PARIS — NASA has revised and expanded a set of objectives it will use to guide its architecture for lunar and Mars exploration after receiving volumes of feedback from commercial and international partners.
The agency released the revised list of 63 objectives to coincide with a presentation by the agency’s deputy administrator, Pam Melroy, at the International Astronautical Congress here Sept. 20. The document is an updated version of 50 objectives for transportation and habitation, lunar and Martian infrastructure, operations and science that the agency released in May for public comment.
“Our overarching goal is to create a blueprint for sustained human presence and exploration throughout the solar system,” Melroy said in her speech.
The original draft of 50 objectives generated more than 5,000 comments from industry, international partners and the general public. The agency then invited some of those who submitted comments to two workshops, in Houston and in London, for additional discussion.
One change is that the science objectives were “completely restructured,” she said. The original objectives focused only on lunar science with no Mars-specific goals other than carrying out the Mars Sample Return campaign. “That’s kind of important. We do have to know what we need to learn at Mars before we send humans.”
NASA also rewrote the objectives to make them more consistent in the level of detail, and added categories such as “science-enabling” objectives that develop techniques to support science as well as applied science. The result was 26 science objectives, compared to 20 in the original one, most of which apply to both the moon and Mars.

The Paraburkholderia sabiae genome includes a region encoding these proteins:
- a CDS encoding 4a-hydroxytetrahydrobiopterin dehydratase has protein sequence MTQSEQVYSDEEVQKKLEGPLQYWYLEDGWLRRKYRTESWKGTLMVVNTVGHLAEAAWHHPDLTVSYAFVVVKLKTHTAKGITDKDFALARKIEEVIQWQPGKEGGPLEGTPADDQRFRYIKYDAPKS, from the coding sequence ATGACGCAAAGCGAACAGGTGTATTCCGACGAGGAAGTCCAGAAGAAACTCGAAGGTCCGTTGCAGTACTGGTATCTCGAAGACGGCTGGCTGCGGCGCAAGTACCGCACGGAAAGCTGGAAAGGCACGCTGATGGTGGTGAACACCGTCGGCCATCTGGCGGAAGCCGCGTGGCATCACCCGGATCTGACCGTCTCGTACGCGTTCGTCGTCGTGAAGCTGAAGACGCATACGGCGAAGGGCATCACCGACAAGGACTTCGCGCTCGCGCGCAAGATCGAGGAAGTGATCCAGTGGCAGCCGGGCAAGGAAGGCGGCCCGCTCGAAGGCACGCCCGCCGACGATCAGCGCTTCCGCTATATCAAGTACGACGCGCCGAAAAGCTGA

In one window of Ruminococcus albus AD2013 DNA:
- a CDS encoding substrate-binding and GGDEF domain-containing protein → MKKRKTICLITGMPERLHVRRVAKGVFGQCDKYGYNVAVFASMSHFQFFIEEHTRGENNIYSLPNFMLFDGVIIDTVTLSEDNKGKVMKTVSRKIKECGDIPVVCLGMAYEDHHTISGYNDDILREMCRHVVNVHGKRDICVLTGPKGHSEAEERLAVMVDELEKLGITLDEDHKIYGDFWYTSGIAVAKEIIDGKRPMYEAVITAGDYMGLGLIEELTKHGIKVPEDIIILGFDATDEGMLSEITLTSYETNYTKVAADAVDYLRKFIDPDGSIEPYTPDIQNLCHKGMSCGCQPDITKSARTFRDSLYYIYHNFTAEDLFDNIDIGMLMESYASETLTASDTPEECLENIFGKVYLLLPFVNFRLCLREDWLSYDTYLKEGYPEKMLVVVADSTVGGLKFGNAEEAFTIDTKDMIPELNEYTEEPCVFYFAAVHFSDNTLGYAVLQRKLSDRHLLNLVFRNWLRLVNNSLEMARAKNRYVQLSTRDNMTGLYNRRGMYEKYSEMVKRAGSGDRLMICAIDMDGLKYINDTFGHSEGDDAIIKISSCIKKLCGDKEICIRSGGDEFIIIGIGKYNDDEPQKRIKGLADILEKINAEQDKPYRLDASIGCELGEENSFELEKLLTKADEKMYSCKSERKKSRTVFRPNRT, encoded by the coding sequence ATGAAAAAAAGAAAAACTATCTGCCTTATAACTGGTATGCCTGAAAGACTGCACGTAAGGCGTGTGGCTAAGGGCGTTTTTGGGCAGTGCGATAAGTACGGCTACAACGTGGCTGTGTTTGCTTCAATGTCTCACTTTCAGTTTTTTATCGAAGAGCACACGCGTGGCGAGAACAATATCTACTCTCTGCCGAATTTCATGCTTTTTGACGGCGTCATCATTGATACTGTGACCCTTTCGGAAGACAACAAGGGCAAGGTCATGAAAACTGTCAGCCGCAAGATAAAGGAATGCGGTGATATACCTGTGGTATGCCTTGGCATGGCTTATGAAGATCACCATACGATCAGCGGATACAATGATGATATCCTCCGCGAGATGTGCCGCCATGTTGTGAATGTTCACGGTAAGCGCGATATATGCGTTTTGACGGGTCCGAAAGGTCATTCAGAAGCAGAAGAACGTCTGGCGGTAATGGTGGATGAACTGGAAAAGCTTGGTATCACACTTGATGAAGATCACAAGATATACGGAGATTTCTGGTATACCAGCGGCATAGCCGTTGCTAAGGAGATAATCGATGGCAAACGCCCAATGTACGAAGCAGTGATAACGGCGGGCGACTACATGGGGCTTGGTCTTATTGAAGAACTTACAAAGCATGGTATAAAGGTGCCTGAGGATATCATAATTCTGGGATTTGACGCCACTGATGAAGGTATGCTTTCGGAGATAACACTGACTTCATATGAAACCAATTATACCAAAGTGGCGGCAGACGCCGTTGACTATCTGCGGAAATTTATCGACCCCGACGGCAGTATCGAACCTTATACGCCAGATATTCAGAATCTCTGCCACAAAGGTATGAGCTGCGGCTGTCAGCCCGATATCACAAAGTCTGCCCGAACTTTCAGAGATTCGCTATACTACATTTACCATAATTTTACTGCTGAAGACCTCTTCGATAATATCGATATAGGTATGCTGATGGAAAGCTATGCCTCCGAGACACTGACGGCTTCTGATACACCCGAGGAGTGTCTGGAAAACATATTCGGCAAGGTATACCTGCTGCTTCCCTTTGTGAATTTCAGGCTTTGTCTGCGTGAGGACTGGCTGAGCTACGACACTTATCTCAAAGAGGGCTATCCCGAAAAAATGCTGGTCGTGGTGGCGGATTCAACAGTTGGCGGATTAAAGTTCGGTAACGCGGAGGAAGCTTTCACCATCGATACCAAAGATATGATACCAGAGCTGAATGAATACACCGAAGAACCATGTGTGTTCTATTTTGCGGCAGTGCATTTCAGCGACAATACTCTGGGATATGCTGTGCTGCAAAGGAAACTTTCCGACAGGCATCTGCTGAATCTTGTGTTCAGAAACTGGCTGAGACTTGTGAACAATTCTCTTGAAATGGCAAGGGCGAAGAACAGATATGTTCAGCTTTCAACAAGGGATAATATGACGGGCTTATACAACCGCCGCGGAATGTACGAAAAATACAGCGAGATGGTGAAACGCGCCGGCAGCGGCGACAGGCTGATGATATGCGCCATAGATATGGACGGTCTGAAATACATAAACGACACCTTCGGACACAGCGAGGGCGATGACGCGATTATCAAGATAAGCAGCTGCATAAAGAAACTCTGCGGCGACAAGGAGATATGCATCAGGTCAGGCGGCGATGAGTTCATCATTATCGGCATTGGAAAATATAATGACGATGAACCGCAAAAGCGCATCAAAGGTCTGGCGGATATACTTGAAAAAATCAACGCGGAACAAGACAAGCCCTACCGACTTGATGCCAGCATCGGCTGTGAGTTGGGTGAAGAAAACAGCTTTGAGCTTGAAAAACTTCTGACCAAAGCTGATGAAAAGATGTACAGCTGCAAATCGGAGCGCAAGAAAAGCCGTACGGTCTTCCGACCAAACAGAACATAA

The revised document now includes a set of nine “recurring tenets,” or common themes across all objectives. An example of that is explicitly mentioning responsible use of space and defining what that means.
“We just considered it was consistent with our responsibility obligations and it was something that was just assumed, but it wasn’t explicitly stated,” she said. Other recurring tenets included in the document range from international and industry collaboration to interoperability and reuse.
The objectives are part of a broader approach by NASA to develop an architecture for human and robotic exploration and use that to guide programs. “We have a founding principle to architect from the right and execute from the left,” she said, meaning developing an architecture to meet a desired goal and use that to guide work on existing programs.
Melroy said NASA planned a “regular cadence” of workshops to provide new input into that architecture and set of objectives. “We’re going to be revisiting the architecture on an annual basis,” she said. “Our watch words are refinement, analysis review and engagement, and that’s a cycle we intend to repeat.”
The revised objectives won an endorsement from one organization, the American Astronautical Society (AAS). “It is especially important that NASA has put science up front and prioritized international cooperation, goals AAS has championed goals since its founding,” Alan DeLuna, president of AAS, said in a statement.